First of all, the time to review materials of the proceeding is excluded from the general term of the pre-trial investigation. It violates the right to protection and reasonable terms of the proceeding. According to approved changes, investigative bodies are not limited in time and are not obliged to follow a special order in providing the defense with materials related to the proceeding, what creates conditions for significant abuse – deliberately procrastinate transfer of materials to the defense delaying it for months or even years. During this indefinite time the person is considered suspected and subjected to measures to ensure the proceeding (attachment of property, discharge from the office, restriction of a special right), and preventive measures, not including detention in custody (house arrest, use of electronic monitoring devices, injunction on leaving the place of living, suppression of a foreign passport, etc.).
Second, new rules on calculation of the investigation terms, provided that proceedings were pooled or parted, violate principles regarding reasonable terms of the criminal proceeding. These rules allow the prosecutor pool or part proceeding countless times with the only reason to keep the person under suspicion during months and years, and use above-mentioned measures towards it.
Third, conclusion of agreements on admission of guilt in all categories of cases on grave crimes, including those with victims, violates the right to protection and victims’ rights. There is no such practice in European countries. Investigative bodies get the opportunity to raise the detection rate by demanding a confession, intimidating and threatening with eternal detention in case of a refusal to obey. To speed up the proceeding with an agreement to the court investigative bodies may put pressure on victims too, trying to get a permit to conclude an agreement with the suspect, neglecting victims’ right to get reimbursement of damages. The possibility to conclude an agreement in all proceedings on gravest crimes will provide persons suspected of terrorist acts with an opportunity to mitigate its accountability.
Fourth, transitional provisions of the law lack rules regarding use of its innovations in ongoing criminal proceedings, what violates principle of legal certainty as a constituent part of the rule of law. The list of unsettled questions includes the possibility to use rules on familiarization with materials of a proceeding, calculation of terms of the investigation and conclusion of agreements on admission of guilt in criminal proceedings, which had started before adoption of the law and will continue after the law will come into force. Thousands of suspects, charged and victims will be trapped in such situation of legal uncertainty.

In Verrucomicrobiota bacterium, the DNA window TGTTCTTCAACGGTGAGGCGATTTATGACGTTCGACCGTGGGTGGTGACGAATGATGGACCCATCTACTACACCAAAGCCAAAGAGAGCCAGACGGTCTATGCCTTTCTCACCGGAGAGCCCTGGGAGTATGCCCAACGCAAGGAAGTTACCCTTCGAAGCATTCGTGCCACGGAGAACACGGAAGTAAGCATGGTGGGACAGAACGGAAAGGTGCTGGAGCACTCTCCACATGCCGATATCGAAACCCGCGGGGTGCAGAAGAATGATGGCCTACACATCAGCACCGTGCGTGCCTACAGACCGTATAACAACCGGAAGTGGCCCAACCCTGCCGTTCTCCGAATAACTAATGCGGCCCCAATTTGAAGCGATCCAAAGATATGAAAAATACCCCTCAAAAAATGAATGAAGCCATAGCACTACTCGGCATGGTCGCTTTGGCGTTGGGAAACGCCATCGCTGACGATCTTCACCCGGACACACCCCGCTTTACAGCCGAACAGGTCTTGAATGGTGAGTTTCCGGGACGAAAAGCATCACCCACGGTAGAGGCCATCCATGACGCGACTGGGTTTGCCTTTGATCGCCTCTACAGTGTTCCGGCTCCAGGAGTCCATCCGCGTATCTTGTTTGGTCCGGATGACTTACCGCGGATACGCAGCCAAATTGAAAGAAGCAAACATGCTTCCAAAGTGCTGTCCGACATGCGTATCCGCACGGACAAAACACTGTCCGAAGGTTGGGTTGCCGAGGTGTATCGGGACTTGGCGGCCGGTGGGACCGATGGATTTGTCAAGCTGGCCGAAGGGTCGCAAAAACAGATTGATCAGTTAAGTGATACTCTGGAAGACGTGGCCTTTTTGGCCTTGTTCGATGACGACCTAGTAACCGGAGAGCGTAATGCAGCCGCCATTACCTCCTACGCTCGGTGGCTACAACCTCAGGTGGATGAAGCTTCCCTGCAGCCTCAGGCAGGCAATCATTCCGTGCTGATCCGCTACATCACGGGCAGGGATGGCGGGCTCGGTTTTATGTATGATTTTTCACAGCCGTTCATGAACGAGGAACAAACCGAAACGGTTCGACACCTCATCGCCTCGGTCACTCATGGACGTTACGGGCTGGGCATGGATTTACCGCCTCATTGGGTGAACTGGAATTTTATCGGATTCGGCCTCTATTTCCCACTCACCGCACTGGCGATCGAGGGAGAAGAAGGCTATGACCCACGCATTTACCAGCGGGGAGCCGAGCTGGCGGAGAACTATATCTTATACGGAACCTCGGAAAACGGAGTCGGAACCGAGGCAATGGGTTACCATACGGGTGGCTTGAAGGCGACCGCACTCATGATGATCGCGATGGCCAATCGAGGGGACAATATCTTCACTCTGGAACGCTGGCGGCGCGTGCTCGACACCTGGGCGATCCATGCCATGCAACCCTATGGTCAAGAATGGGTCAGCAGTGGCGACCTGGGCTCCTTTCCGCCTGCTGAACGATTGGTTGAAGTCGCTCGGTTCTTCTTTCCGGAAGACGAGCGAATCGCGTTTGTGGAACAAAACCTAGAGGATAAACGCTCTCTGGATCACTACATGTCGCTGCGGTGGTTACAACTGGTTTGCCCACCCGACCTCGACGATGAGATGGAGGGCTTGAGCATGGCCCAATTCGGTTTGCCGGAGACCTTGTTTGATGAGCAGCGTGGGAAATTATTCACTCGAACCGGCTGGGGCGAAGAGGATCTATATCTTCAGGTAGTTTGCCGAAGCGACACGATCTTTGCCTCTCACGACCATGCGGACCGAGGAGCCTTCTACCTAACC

March 23, 2017 – public anti-corruption activists were made to declare their income just as state officials and politicians. This law was adopted by politicians in order to take vengeance on public organizations and its provisions considerably violate constitutional guaranties. Average citizens are obliged to fulfill additional duties (except for declaration of their property and outcomes) and follow restrictions and prohibitions according to their occupation (for instance, public anti-corruption activity). Hence, active citizens have been equated to officials of the state and self administration bodies, and their freedom of expression was significantly restricted. Everyone, who participated in any anti-corruption activity (conference, seminar, demonstration) and hasn’t submitted an electronic declaration, will be made criminally or administratively liable.
Yanukovytch and co. haven’t even dreamed about it!
Purposes of these “innovations” are different – starting with a fight against corruption and ending with combating terrorism and protection of interests of the military personnel. But the result is always the same – restriction of citizens’ rights guaranteed by the Constitution.
Also, we have to remember dozens (!) of other authorities’ initiatives dangerous for human rights, which have been blocked by efforts of expert and human rights organizations. Most of ideas have already been shaped as draft laws.
The list of such initiatives includes:
- cancel the use of bail for individuals suspected of corruption and other offences;
- repeal presumption of innocence in administrative offence cases;
- establish a presumption of rightness of the police officers;
- introduce criminal liability for organization of paid up meetings and demonstrations;
- prolong terms of a pre-trial investigation from 12 to 18 months;
- prolong terms of detaining suspects in custody from 12 to 18 months;
- restore military courts.
No one can guarantee that there will be no more efforts to promote these provisions. That is why we keep fighting for our rights and freedoms.
Ukraine has been dragged into exhaustive war against Russia for three years already – the war for our independence, territorial integrity and freedom. But authorities have managed to decrease volume of our freedoms catastrophically during this time.
PhD in Law, expert on administrative-tort law and criminal justice,
Center for Policy and Legal Reforms